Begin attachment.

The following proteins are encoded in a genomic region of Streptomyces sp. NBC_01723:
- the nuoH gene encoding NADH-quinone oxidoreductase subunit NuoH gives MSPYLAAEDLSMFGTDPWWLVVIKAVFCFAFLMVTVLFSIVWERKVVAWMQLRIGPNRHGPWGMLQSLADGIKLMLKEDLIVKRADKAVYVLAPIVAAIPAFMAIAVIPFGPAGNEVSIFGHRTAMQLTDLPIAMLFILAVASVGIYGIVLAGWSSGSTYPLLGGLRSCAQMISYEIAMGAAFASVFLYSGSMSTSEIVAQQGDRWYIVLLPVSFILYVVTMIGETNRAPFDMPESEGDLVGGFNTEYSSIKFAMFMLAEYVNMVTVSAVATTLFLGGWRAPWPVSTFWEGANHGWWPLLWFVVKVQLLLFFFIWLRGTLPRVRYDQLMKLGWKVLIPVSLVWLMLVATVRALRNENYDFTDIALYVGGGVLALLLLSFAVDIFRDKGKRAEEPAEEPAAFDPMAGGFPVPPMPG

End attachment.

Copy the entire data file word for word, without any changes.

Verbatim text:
The following proteins are encoded in a genomic region of Streptomyces sp. NBC_01723:
- the nuoH gene encoding NADH-quinone oxidoreductase subunit NuoH gives MSPYLAAEDLSMFGTDPWWLVVIKAVFCFAFLMVTVLFSIVWERKVVAWMQLRIGPNRHGPWGMLQSLADGIKLMLKEDLIVKRADKAVYVLAPIVAAIPAFMAIAVIPFGPAGNEVSIFGHRTAMQLTDLPIAMLFILAVASVGIYGIVLAGWSSGSTYPLLGGLRSCAQMISYEIAMGAAFASVFLYSGSMSTSEIVAQQGDRWYIVLLPVSFILYVVTMIGETNRAPFDMPESEGDLVGGFNTEYSSIKFAMFMLAEYVNMVTVSAVATTLFLGGWRAPWPVSTFWEGANHGWWPLLWFVVKVQLLLFFFIWLRGTLPRVRYDQLMKLGWKVLIPVSLVWLMLVATVRALRNENYDFTDIALYVGGGVLALLLLSFAVDIFRDKGKRAEEPAEEPAAFDPMAGGFPVPPMPG